Law enforcement may request a chemical test of a person’s blood, breath or saliva upon probable cause to believe a person is intoxicated. The amount of alcohol in a person’s blood, as shown by chemical analysis, is admissible to prove a person’s intoxication. If a person refuses to submit to the chemical test of his or her blood, breath or urine, evidence of the refusal may also be used in a court proceeding. The Department of Revenue will revoke the driving privileges of any person who refuses to submit to a chemical test of his or her blood, breath or urine.

Ignition Interlock Device

Courts are required to order the installation of an ignition interlock device where a person has been convicted of repeat criminal offenses of driving while intoxicated (DWI/DUI). An ignition interlock device is a handheld breath-testing device that is connected to the vehicle’s ignition, horn and headlights. To start the vehicle, a driver must breathe into the device without registering a blood alcohol concentration (BAC). Individuals with more than one alcohol related criminal offense must have an ignition interlock device installed on their vehicle before the reinstatement of driving privileges or the issuance of a limited driving privilege. The ignition interlock device must be maintained on the vehicle for six months following the reinstatement date. Failure to maintain the ignition interlock device will result in a re-suspension of driving privileges and potentially new criminal charges. If a driver is convicted for failing to have the ignition interlock device installed as required by law, the person’s driving privileges will be revoked for one year. A second offense will result in a five year revocation of driving privileges.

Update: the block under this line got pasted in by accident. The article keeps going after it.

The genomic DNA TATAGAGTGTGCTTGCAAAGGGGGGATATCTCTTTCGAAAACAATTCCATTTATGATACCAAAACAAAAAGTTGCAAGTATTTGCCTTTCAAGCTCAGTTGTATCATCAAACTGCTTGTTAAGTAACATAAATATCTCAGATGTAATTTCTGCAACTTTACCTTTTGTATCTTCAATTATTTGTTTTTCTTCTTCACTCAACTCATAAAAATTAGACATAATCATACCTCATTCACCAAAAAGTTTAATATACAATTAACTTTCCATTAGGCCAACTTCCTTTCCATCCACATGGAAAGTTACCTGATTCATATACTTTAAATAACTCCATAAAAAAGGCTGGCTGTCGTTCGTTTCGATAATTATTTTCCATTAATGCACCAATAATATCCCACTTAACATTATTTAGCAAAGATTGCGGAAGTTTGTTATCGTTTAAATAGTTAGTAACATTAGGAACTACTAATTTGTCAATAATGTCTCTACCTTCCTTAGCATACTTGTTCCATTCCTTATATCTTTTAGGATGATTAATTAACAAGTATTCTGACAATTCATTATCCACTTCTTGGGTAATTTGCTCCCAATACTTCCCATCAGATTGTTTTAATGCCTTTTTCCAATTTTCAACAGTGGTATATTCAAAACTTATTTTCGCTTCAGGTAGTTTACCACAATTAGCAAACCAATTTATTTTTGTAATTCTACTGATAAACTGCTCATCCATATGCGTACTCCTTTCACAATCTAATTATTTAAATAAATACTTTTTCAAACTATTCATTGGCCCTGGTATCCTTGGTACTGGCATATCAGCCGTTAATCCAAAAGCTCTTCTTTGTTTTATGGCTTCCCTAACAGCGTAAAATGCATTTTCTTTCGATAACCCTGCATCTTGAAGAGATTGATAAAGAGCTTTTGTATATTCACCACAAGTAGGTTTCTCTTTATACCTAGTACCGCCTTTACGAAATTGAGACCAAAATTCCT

Loss of Driving Privileges

Driving privileges may be suspended or revoked for accumulation of points following a plea of guilty or conviction for the criminal offense of driving while intoxicated (DWI/DUI). Additionally, driving privileges may also be suspended or revoked by the Missouri Department of Revenue. Our criminal lawyers and criminal attorneys at Brydon, Swearengen & England P.C. in Jefferson City are intimately familiar with criminal laws and regulations to provide you professional and thorough legal representation. Our DWI lawyers and criminal attorneys have elected to share some of their knowledge regarding loss of driving privileges.